Icelandic IceSave Referendum, 2011

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An Icelandic IceSave Referendum was on the April 9, 2011 ballot in Iceland.

This measure was defeated and is now headed to court.[1]

This was the second time Icelanders voted on the IceSave deal. The Icelandic government had approved a repayment plan to Britain and the Netherlands in regards to the collapsed IceSave bank but when the President was set to approve the bill he instead declined and sent it to a referendum vote. A petition had been signed by nearly 38,000 people calling for a vote on the new repayment plan.[2] Under the deal around €4 billion would be returned to London and around €1.32 billion would be returned to the Hague. This new deal would have given Icelanders till 2046 to repay all the money and the repayment would have been at a lower interest rate than the previous deal. Questions on the future of Iceland's bid for European Union membership also were brought up if this is again defeated by citizens.[3]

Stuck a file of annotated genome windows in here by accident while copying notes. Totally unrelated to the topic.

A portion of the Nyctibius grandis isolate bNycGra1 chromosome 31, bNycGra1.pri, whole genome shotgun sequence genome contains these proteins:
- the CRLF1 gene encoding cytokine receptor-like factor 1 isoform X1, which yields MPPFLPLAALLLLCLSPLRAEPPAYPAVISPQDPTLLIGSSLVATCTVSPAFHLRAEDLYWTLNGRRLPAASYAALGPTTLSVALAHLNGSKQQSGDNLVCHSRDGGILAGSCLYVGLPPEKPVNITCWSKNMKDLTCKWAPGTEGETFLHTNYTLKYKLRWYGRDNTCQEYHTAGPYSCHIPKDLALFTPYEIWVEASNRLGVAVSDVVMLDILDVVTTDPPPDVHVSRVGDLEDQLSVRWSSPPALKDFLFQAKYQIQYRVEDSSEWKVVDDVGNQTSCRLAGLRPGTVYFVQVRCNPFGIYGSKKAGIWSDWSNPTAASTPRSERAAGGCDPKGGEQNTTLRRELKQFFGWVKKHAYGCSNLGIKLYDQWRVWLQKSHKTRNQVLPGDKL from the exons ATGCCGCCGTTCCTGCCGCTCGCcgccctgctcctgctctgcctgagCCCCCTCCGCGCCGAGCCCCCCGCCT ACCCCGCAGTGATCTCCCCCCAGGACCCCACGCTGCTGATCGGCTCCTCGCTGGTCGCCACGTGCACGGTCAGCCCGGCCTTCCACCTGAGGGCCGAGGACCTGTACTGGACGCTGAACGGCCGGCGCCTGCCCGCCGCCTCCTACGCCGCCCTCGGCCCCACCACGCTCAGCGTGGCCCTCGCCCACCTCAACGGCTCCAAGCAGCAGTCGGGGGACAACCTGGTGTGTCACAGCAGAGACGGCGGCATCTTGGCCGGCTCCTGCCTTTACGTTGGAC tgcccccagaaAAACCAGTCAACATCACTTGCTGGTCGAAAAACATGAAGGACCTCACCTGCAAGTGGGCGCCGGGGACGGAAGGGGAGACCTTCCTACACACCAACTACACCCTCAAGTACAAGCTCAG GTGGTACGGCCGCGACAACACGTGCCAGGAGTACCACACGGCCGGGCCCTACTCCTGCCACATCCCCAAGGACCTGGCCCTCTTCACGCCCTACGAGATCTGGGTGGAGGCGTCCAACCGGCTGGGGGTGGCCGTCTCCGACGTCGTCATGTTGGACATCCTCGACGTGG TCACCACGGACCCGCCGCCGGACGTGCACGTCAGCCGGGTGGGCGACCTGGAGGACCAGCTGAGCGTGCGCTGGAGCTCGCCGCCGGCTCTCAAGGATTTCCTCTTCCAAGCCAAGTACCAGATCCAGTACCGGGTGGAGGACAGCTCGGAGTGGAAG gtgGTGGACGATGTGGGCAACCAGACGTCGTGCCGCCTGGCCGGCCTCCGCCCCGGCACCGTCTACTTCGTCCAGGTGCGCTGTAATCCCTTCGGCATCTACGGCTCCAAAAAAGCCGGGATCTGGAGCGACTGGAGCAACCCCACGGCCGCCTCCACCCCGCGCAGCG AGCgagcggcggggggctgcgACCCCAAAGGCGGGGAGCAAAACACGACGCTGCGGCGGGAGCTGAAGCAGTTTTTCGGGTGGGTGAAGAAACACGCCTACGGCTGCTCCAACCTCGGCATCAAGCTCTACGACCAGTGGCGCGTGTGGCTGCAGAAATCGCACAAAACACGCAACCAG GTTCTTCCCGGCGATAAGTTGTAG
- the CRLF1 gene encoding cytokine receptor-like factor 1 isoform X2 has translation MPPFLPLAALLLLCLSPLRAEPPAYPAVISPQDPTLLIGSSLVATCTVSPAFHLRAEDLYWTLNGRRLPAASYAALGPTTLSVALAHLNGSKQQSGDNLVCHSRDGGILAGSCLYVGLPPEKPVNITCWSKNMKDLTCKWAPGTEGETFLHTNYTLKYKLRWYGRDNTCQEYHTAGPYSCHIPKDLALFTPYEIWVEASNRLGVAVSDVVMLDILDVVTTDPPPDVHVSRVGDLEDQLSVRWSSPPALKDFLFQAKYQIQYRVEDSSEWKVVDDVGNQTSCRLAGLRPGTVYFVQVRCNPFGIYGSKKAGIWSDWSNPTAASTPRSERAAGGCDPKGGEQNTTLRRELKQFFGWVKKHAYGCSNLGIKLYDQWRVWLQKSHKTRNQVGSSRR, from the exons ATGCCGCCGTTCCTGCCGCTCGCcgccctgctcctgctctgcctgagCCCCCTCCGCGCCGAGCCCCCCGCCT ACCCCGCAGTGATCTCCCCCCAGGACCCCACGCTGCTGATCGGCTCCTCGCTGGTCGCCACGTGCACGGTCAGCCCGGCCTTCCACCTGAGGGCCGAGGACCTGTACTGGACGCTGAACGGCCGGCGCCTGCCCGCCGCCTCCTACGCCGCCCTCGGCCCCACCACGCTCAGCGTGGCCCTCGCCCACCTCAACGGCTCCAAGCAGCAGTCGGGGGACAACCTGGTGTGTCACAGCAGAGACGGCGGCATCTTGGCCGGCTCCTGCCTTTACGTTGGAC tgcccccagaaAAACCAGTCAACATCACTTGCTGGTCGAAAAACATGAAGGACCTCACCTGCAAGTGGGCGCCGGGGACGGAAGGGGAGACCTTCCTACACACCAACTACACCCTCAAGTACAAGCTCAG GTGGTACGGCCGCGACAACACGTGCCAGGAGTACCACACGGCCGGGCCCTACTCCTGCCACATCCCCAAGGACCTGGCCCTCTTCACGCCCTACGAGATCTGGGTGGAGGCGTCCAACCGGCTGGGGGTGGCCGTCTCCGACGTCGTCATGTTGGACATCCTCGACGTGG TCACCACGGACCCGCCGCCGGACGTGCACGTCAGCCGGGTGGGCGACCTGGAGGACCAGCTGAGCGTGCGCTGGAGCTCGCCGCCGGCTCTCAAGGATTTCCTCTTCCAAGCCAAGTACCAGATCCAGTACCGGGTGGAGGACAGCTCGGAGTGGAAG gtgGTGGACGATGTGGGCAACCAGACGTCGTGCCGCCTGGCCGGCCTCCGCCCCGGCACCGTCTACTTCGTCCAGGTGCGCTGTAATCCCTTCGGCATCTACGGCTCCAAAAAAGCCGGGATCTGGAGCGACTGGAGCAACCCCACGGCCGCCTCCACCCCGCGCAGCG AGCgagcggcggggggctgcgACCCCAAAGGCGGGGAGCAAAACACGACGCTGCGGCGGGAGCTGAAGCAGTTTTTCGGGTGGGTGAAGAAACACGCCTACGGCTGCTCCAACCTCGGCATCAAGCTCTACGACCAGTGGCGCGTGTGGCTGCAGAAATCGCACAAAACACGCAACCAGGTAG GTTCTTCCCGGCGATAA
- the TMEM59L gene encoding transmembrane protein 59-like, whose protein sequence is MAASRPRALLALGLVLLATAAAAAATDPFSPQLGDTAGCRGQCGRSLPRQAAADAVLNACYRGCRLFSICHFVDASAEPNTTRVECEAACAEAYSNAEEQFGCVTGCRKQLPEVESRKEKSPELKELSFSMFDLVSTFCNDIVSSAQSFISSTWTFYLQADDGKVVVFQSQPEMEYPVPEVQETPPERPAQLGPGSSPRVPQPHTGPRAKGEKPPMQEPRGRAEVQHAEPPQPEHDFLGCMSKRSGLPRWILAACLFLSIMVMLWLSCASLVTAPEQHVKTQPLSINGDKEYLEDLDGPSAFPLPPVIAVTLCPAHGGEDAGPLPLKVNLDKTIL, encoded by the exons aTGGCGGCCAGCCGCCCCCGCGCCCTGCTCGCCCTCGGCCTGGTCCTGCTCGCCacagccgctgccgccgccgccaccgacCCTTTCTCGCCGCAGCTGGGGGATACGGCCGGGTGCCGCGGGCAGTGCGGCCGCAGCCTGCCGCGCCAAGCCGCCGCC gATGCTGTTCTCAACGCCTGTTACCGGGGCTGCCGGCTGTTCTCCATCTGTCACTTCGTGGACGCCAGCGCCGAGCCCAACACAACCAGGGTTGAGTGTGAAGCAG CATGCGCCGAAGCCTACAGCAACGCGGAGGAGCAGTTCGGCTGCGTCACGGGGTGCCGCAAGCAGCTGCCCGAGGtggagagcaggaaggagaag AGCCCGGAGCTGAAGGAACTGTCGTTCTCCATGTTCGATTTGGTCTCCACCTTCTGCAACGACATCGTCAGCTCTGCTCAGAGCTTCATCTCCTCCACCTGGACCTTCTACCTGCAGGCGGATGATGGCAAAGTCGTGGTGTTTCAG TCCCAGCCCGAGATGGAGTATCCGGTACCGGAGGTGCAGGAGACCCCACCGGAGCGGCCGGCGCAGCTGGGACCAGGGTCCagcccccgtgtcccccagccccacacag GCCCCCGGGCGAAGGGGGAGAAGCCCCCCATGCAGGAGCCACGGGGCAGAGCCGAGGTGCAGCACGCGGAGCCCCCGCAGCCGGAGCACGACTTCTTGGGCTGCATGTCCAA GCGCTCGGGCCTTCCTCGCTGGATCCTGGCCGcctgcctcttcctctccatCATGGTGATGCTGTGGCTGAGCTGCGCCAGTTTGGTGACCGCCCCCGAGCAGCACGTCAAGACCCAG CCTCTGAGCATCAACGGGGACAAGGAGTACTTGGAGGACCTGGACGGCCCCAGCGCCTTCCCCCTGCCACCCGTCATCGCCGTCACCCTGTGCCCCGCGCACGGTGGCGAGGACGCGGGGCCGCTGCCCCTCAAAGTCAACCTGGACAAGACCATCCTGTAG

Text of measure

The question on the ballot:

Law number 13/2011 allows for the Minister of Finance to to confirm the contract which was inscribed in London on the 8th December 2010, on responsibility for the Depositor and Investors’ Protection Fund to re-pay the British and Dutch states for the cost of the minimum insurance amount to depositors in branches of Landsbanki Islands hf. in the United Kingdom and the Netherlands and the payment of the balance and interest on those obligations.

The law was passed by Althingi on the 16th February 2011 but the President of Iceland declined to pass it. Should law number 13/2011 remain in force? Possible answers are: Yes, it should remain in force. No, it should be repealed.[4][5]

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